Heart Attack Rates Could Increase if Daylight Saving Time Disappears, Say Expert Doctors
"This is a very powerful signal that demonstrates the importance of a good night’s sleep," says a heart doctor.
The first weekend in November ushers in an earlier nightfall, but the extra hour of sleep you’ll hopefully “gain” this weekend makes the end of daylight saving time a slightly more palatable shift. While the rest of us are snoozing—and while some lawmakers are debating whether this more-than-100-year-old daylight saving tradition should end for good—some cardiovascular researchers are monitoring data that demonstrates the remarkable effect that extra hour of sleep has on your health.
According to Dr. Daniel Hermann, MD, an interventional cardiologist at Memorial Hermann in Houston, TX, the results are rather striking. This year, data show that the day after losing an hour of sleep, the risk of heart attack increased by nearly 25%.
On the other hand, the risk of a heart attack decreased by 21% the Tuesday after gaining an extra hour of sleep.
Dr. Hermann explains that most of the patients who experienced a heart attack had uncontrolled cardiovascular risk factors (elevated blood pressure, poorly controlled diabetes, high cholesterol). Losing that precious hour of sleep seemed to be “the final straw,” this heart doctor says.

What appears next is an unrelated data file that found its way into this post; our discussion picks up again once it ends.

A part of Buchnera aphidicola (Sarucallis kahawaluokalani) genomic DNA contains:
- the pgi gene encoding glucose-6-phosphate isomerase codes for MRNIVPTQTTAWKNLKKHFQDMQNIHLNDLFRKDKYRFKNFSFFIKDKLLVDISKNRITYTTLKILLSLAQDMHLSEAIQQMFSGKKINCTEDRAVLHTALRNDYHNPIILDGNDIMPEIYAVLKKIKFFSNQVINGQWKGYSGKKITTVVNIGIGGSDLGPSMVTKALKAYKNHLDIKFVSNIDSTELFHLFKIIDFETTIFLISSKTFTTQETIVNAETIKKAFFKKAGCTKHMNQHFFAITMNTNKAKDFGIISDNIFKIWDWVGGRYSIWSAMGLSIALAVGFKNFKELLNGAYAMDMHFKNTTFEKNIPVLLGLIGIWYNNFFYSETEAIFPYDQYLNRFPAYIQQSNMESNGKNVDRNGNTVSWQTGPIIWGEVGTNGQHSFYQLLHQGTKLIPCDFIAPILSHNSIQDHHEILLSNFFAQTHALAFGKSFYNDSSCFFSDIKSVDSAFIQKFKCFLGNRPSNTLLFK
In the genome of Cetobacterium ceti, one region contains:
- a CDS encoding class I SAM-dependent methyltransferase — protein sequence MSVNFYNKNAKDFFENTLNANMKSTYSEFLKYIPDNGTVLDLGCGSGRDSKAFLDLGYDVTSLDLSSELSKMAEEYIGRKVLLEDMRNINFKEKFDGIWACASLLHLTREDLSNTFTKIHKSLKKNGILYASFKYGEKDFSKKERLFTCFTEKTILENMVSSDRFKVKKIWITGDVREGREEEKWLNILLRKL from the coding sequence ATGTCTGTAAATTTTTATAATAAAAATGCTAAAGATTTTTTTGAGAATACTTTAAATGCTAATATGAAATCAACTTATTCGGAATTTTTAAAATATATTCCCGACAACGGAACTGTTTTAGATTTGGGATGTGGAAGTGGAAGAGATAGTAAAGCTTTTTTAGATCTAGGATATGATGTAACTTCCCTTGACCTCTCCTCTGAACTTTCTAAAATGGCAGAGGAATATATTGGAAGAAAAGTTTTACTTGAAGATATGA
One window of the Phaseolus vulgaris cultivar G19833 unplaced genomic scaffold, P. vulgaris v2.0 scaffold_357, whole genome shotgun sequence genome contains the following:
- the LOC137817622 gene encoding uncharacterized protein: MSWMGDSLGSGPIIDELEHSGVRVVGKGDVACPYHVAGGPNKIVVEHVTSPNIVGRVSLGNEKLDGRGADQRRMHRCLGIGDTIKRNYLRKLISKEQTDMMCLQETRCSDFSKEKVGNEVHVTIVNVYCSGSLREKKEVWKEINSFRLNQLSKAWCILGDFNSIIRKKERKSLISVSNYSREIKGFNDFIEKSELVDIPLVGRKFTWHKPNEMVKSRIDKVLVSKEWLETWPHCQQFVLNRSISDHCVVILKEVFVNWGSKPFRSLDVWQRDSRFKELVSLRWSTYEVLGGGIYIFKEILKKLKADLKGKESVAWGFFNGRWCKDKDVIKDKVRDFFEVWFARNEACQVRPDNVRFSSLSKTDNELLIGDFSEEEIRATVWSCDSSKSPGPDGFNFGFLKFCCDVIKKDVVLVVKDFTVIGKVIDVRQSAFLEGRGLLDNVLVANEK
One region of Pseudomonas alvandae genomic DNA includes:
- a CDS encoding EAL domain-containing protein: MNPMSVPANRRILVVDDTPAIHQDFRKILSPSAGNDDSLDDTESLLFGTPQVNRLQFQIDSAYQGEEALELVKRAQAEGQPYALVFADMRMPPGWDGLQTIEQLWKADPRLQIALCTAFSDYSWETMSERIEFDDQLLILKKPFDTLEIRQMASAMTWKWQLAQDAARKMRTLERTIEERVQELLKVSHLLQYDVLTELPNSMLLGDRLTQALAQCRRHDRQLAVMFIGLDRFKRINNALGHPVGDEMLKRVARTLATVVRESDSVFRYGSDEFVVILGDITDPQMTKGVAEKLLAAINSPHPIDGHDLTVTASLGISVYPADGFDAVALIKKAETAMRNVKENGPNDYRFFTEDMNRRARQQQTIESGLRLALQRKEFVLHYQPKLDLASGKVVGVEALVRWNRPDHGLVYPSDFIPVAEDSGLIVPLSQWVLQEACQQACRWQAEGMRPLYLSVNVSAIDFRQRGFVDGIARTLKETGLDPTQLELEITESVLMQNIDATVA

“This is a very powerful signal that demonstrates the importance of a good night’s sleep,” Dr. Hermann explains. “But it also demonstrates the fragility of health, and the importance of doing what you can as an individual to maximize your health. So this weekend, enjoy that extra hour of sleep. But also, take an opportunity to improve your heart health by eating a heart healthy diet, exercising, and getting your risk factors under control.”
Dr. Majid Basit, MD, also a cardiologist with Memorial Hermann in Houston, offers some tips to get better sleep this time of year, as well as year-round:
- The bedroom should be for sleeping, not watching TV, not playing on your phone
- The bedroom needs to be quiet, cool, and dark
- Go to sleep around the same time every day of the week
- Try to avoid drinking a lot of fluid before going to bed
- Try to avoid caffeine four hours before going to bed
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